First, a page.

Thousands flee as volcano erupts on Spain’s La Palma island, homes destroyed
Lava flowing from the Canary Islands' first volcanic eruption in 50 years has forced the evacuation of 5,500 people, destroyed at least 100 houses, and was expected to trigger toxic gases when it reaches the sea in the evening.
The volcano erupted on Sunday, shooting lava hundreds of metres into the air, engulfing forests and sending molten rock towards the Atlantic Ocean over a sparsely populated area of La Palma, the northwesternmost island in the Canaries archipelago, Spain.
No fatalities or injuries have been reported but the volcano was still active on Monday, with lava surging over houses as it made its way down the volcano's slopes towards the sea and heavy smoke billowing from the crater.
The volcano will remain active for the next few days, regional leader Angel Victor Torres said.
"It was horrible," said Eva, a 53-year old tourist from Austria. "We felt the earthquake, it started in the morning ... Then at 3 in the afternoon the lady from our house came and said you have to pack everything and leave quickly."
"We're happy to go home now," she said at the airport, before boarding a flight back home after cutting her trip short.
Tourism Minister Reyes Maroto said the eruption was "a wonderful show" that would attract more tourists - comments that were criticised by the opposition at a time when many residents have lost their homes.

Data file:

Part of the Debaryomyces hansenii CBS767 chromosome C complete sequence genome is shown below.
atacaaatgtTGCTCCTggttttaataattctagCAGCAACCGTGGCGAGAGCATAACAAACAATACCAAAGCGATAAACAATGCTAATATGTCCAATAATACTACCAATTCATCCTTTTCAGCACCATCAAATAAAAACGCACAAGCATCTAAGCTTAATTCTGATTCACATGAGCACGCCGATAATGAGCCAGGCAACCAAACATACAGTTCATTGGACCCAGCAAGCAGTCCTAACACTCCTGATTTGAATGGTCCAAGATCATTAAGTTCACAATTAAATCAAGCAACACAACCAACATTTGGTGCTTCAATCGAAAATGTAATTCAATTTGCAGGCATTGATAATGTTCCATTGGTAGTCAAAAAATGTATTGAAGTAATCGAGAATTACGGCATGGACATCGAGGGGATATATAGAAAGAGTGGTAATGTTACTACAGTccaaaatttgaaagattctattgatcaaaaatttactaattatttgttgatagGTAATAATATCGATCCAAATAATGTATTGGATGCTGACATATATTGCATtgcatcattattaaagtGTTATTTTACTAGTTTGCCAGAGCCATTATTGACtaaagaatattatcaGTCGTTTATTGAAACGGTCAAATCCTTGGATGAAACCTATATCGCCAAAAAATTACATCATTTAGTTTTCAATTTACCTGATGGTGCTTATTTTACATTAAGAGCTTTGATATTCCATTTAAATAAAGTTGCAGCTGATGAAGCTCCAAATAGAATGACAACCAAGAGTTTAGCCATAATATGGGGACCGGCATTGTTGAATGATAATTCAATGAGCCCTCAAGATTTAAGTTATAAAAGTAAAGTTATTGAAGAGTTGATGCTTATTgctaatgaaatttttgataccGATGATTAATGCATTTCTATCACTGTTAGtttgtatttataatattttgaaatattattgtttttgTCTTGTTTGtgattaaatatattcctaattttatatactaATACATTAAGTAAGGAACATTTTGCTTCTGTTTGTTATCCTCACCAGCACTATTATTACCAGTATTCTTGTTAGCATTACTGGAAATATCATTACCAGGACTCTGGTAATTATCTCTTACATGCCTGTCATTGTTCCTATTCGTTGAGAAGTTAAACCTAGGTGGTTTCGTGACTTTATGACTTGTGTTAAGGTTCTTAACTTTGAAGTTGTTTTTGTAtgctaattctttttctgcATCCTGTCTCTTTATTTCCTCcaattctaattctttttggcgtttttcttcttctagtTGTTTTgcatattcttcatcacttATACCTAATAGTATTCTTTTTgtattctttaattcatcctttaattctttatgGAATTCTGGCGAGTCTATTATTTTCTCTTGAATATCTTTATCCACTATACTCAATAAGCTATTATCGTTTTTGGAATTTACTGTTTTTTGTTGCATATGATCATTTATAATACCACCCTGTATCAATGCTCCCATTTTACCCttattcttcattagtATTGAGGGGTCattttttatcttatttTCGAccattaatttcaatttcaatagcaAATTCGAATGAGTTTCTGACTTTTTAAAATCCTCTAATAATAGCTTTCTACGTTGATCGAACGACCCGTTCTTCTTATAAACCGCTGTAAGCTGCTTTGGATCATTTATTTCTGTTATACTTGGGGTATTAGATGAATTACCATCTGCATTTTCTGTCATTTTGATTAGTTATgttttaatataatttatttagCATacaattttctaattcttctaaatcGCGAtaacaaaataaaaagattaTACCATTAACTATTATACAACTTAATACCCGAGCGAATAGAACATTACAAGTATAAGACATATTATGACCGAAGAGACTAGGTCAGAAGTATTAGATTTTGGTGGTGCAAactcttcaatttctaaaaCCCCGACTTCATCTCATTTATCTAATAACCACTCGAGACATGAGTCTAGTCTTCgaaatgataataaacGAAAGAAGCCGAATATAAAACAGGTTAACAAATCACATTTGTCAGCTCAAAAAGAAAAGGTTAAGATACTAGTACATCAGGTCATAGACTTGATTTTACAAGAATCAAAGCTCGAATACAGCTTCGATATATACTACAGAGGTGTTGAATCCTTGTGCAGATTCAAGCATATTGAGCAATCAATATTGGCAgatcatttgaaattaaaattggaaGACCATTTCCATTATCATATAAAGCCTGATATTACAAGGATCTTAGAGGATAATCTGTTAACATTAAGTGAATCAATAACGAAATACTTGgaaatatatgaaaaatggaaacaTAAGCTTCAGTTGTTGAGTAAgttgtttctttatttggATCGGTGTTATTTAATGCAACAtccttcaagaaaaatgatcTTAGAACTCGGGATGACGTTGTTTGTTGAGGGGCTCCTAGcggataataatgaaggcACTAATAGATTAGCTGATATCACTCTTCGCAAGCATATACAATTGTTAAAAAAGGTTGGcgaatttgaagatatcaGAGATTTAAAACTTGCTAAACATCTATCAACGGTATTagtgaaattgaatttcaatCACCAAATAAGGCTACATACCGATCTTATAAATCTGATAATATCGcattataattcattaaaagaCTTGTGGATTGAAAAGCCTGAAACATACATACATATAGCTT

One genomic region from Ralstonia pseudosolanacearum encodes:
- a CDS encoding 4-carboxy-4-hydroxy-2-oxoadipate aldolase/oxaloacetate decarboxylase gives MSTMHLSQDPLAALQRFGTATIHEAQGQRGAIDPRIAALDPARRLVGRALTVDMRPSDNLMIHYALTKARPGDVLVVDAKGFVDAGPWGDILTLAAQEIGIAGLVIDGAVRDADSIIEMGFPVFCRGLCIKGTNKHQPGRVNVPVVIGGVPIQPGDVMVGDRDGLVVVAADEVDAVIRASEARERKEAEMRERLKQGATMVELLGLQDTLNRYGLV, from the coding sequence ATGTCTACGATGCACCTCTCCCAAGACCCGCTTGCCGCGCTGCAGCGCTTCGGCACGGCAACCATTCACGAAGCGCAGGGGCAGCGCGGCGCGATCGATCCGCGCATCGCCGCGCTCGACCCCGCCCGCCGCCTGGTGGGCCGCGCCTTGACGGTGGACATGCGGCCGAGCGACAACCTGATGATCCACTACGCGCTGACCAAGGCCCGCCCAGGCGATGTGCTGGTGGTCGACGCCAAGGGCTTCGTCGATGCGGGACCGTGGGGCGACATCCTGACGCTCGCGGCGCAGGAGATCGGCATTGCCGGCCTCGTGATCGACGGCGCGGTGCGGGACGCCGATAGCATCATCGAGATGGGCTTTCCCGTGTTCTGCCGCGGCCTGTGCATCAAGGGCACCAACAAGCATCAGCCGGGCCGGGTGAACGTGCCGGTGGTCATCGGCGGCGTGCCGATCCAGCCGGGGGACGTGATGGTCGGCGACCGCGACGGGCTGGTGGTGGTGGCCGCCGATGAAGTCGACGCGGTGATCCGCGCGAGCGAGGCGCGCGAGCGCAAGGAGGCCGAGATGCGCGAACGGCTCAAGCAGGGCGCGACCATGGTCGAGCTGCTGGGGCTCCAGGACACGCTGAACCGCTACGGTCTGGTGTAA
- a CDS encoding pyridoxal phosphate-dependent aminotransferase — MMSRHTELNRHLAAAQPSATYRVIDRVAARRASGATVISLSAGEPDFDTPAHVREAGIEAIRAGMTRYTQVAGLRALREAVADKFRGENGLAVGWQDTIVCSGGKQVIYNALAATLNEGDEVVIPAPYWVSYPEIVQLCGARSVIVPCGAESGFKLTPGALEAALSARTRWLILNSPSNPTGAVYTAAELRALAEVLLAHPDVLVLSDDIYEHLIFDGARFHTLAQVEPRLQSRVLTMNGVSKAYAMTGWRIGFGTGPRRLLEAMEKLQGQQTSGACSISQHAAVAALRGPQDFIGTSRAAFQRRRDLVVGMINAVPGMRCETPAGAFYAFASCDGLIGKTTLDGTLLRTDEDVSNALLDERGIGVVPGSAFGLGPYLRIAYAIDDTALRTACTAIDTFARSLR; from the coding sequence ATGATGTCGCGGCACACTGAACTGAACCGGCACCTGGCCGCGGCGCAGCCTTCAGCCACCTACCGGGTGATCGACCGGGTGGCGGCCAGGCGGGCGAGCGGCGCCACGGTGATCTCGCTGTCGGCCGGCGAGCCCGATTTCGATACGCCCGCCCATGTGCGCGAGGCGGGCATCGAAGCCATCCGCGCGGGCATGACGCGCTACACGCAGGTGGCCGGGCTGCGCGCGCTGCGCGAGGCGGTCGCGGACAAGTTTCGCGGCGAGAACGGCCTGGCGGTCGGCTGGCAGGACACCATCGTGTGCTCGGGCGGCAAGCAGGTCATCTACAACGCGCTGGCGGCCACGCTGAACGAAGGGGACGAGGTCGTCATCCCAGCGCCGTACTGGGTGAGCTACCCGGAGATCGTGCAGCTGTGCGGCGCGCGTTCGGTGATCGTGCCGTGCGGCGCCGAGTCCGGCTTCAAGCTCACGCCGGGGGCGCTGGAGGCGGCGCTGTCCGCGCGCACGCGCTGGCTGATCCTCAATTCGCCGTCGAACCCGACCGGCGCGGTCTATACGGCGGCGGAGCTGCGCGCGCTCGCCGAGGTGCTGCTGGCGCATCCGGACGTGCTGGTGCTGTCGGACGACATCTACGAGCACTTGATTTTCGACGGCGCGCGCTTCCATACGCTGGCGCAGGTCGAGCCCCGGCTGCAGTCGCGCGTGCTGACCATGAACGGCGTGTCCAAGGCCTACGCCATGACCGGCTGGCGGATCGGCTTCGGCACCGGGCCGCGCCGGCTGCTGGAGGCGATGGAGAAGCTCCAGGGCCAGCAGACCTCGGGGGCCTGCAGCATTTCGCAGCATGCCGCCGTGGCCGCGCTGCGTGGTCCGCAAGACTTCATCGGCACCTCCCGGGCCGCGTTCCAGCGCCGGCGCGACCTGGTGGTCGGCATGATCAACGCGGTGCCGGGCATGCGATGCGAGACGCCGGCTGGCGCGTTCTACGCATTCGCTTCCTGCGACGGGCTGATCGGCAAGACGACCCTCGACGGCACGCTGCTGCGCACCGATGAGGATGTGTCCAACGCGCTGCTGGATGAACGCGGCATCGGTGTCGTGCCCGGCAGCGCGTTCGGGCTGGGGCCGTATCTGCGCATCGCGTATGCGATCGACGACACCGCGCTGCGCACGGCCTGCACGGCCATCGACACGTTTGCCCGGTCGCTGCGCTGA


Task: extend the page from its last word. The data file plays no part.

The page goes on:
Some of the tourists at the airport disagreed with Maroto. "We want to leave as fast as possible," said Wienard, a 55-year old social worker from Salzburg.
But at least one visitor was happy.
"I felt like a little child inside, very excited," said Kabirly, 26, a market researcher from Belgium. "It was also my birthday yesterday so it was sort of a candle on the island cake! It was like a present because it was very beautiful the eruption."
About 360 tourists were evacuated from a resort in La Palma following the eruption and taken to the nearby island of Tenerife by boat early on Monday, a spokesperson for ferry operator Fred Olsen said. A total of more than 500 tourists had to leave their hotels.
REACHING THE SEA
Officials said they were hopeful they would not need to evacuate any more people but warned of the need to be cautious.
"It (the volcano) is still active and will continue to be active for the next few days," regional leader Torres said. The lava flow was likely to reach the coast at about 8 p.m. local time (7 p.m. GMT).
The Canaries Volcanology Institute said that when the lava reaches the sea, it could create a cloud of toxic gases as the molten rock cools rapidly. A spokesperson for Spain's military emergency unit told state television TVE the lava could cause explosions when it comes in contact with the sea.
Anticipating reduced visibility, maritime authorities have on Monday closed down shipping to the west of the island.
La Palma had been on high alert after thousands of tremors were reported over a week in Cumbre Vieja, which belongs to a chain of volcanoes that last had a major eruption in 1971 and is one of the Canaries' most active volcanic regions.
Prime Minister Pedro Sanchez arrived in La Palma on Sunday and said citizens would receive support.
Emergency services said it was unclear what path the lava would take to the ocean. Authorities had evacuated people with mobility issues from several coastal towns, including the Puerto Naos resort.
Airspace around the Canaries remained open with no visibility problems, the Enaire civil air authority said after a local airline cancelled four flights between islands.